The Mysterious Dancer – Excerpt from Call to My Soul – Dancing the Path to True Love

…Occasionally Steve and Alice would give parties, Flamenco fiestas that lasted all night. Flamenco artists from all over the Bay area would come, drinking, eating, dancing, singing, and playing guitar until dawn. I lived for these fiestas, for the high that followed being in non-stop, group Flamenco land. Living with Freddie kept me in the Flamenco flow, but the parties took it to a new level. Some would last three days.

One night, Jenny whispered to me, “You have to stay up until four in the morning to see this one guy dance. He only dances then, and he is really good. He is also really cute.” So the next night we both made plans to watch together, and sure enough, as the night stretched toward dawn and many people left, a handsome, young, dark haired man arose to dance to the guitars that played unfailingly, the soul of the music growing with the length of the night. I found out much later, that the dancer, Roberto, who also became a singer, was too shy to dance earlier, which is why he waited until fewer people were awake, to get up his courage to dance. But at that time, to Jenny and me, he just seemed mysterious and otherworldly as well as very good. 

©2022  Marianna Mejia 

And Then There Was Freddie – Excerpt from Call to My Soul – Dancing the Path to True Love

Freddie’s exotic looks came from his Filipino, Mexican Indian, Spanish, French and German background. His five-foot ten frame was long and thin and strong. His mind was curious and competent. In 1948, when Freddie was nine years old, his mother had put him and his older sister Dorothy in a Flamenco dance class. “She loved Rudolph Valentino,” Freddie told me later, “but she couldn’t find a Tango class, so she figured Flamenco was good enough. It would do.” 

Because Freddie was very shy and felt uncomfortable dancing, he asked Ramón, his teacher, if he could play guitar instead. “Yes,” Ramón told him, “when you get a guitar.” But Freddie’s widowed mother had very little money and couldn’t afford to buy him a guitar. Freddie’s father had died when Freddie was six years old, and his proud, struggling mother worked hard to take care of her family. 

… However, the fates must have already had a path for Freddie. A short while later, a neighbor boy spent the night at Freddie’s house and peed in the bed. The little boy felt so bad that he gave Freddie his guitar. And so, at nine years old, Freddie began a lifetime as a Flamenco guitarist. …Flamenco had grabbed Freddie’s soul, as it later would mine. 

©2022  Marianna Mejia 

We are Finally Together – Excerpt from Call to My Soul – Dancing the Path to True Love

Freddie and I walked hand in hand when we hauled the garbage cans down to the street each week. Afterwards we would sit on Mama’s bench, first kissing her tree and saying, “Hello Mama,” and then simply breathing and looking at the sparkling lights above the distant ocean, under the stars of the night air. We often smoked a joint together, sitting on that wooden bench, amazed at how romantic it had become to take out the garbage. Each time we did this weekly ritual, we gave thanks for being together in this paradise. Joy flowed through us and we seemed to expand into the universe. “Thank you spirits,” I said, “for giving me this true love. For giving us this true love.”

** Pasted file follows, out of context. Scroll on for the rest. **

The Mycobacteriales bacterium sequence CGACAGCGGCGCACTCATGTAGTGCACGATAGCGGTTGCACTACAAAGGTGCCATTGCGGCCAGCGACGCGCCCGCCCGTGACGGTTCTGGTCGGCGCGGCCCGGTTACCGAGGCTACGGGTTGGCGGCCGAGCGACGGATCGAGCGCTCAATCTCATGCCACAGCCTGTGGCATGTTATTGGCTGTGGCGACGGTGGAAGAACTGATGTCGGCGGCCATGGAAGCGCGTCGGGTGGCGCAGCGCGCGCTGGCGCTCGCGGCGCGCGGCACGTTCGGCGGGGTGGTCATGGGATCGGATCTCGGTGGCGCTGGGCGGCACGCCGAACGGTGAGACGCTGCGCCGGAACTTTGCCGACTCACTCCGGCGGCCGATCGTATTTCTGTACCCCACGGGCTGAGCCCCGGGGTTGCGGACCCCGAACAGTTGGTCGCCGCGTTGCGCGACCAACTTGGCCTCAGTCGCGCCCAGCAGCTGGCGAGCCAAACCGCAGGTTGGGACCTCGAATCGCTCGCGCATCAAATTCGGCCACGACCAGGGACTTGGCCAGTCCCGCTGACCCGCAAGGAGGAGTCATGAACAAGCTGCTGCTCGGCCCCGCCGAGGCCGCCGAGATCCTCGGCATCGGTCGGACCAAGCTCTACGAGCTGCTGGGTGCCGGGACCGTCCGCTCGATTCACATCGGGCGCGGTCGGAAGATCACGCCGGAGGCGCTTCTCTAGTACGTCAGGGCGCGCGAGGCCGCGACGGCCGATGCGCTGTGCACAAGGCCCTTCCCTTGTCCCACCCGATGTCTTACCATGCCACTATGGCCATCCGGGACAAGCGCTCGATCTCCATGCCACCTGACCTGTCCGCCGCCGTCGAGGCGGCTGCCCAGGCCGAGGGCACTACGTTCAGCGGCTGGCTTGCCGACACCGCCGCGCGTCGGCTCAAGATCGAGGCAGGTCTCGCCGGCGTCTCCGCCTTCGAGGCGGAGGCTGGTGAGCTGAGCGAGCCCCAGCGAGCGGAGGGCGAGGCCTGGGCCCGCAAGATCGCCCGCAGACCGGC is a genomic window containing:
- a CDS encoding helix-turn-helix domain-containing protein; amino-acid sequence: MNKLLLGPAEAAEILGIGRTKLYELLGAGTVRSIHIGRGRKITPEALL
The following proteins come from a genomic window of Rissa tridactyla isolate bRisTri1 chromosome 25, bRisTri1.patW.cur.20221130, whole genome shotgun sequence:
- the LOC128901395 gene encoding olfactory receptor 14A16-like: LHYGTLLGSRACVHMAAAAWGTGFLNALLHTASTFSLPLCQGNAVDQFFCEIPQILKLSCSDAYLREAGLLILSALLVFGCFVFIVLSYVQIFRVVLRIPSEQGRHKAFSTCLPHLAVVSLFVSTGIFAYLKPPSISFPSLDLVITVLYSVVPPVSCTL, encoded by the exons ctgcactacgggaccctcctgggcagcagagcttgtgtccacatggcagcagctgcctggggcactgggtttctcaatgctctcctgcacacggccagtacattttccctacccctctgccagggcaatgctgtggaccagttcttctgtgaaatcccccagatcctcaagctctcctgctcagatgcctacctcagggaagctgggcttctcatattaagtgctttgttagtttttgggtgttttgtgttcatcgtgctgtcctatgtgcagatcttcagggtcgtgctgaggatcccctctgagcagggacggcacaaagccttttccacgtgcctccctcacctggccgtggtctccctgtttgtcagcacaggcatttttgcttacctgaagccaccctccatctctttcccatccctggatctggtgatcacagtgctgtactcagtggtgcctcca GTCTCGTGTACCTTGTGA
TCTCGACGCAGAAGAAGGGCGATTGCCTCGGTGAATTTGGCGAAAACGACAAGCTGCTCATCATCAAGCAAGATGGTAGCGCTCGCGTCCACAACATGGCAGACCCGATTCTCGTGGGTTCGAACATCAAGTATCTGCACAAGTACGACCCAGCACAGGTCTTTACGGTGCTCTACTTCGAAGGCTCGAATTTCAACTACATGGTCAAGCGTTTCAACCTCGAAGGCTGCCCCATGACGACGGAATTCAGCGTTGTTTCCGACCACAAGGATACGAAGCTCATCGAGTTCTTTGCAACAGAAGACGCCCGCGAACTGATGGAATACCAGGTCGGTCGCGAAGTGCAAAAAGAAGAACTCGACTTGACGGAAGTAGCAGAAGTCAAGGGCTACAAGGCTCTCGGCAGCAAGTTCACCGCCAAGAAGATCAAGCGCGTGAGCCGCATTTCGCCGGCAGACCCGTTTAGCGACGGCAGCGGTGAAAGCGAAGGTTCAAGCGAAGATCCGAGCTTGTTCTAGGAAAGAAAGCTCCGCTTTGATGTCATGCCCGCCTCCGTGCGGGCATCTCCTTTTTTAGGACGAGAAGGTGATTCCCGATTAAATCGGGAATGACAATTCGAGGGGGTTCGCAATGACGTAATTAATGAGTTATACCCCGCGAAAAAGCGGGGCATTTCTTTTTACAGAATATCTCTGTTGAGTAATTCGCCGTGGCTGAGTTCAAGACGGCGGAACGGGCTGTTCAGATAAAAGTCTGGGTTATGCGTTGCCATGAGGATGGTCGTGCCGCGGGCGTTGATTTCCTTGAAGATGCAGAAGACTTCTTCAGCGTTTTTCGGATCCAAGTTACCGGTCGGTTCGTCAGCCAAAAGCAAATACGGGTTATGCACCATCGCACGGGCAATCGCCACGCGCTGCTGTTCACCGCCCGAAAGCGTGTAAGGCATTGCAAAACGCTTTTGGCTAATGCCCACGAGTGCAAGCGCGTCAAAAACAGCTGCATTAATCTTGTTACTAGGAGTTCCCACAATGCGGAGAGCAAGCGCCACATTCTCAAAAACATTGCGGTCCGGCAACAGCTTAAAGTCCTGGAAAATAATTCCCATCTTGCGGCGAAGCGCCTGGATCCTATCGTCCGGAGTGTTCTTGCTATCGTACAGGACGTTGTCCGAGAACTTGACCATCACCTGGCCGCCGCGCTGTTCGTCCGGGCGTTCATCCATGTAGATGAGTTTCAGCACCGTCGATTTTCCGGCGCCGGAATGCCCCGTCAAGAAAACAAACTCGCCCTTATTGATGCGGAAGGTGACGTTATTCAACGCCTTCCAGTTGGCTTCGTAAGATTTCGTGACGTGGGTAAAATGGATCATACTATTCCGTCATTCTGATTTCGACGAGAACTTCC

©2022  Marianna Mejia 

Electricity – Excerpt from Call to My Soul – Dancing the Path to True Love

My senses felt fed. Freddie, the cute Flamenco guitarist, was sitting nearby, taking a break from playing music, and he offered to rub my feet at the same time his friend was rubbing my neck and shoulders. I accepted, naturally. When Freddie’s musician hands touched my feet, electricity immediately connected our flesh, causing an involuntary tremor through my body. But I made myself relax, breathing and luxuriating in the many sensations, erotically held together by the music. The fire flickered and danced with the overhead lights and my body surrendered in ecstasy. The smell of the burning wood mingled with incense, hashish and forest. The stars outside flickered and a sense of serene peace wafted over us.

         Suddenly the power failed and the lights went out. Everything stopped. Freddie took my hand and, in a trance, without thought or talk, we walked into the night outside through the curtained door. Somewhere in the dark, on the other side of a haybale, we came together in a ferocious and consuming passion that overtook us, making love in the dirt and weeds. When we strolled in after the lights came back on, we must have both had twigs and hay in our hair. And we must have glowed.

©2022  Marianna Mejia 

One Good Looking Man Among Them – Excerpt from Meeting Freddie –Dancing the Path to True Love

So, in spite of being married and having a young son, I still looked at the musicians to see who was “cute,” perhaps secretly hoping for a Prince Charming to sweep me away. I did not think about fate or leaving my husband.

On a star-filled night during my first year at music camp, as I sat by the fire watching a Flamenco performance, I thought to myself, for no particular reason, “There’s only one good looking man among them all.” Freddie Mejia, the one some people thought looked like a pirate, played Flamenco guitar to melt your heart. His black curly hair bushed out long to the shoulders of his Renaissance style, fuchsia shirt. Its patterned fabric with the puffy sleeves was covered by a vest that reminded me of an Oriental rug, giving him an exotic Gypsy look. Freddie’s deep brown eyes concentrated on his guitar while his flying right-hand fingers made impossibly beautiful melodies, with chords formed by his long, agile left-hand fingers. His smile lit the world. I only noticed him, that first year, a passing thought that flew out into the night with the breeze.

© 2022. Marianna Mejia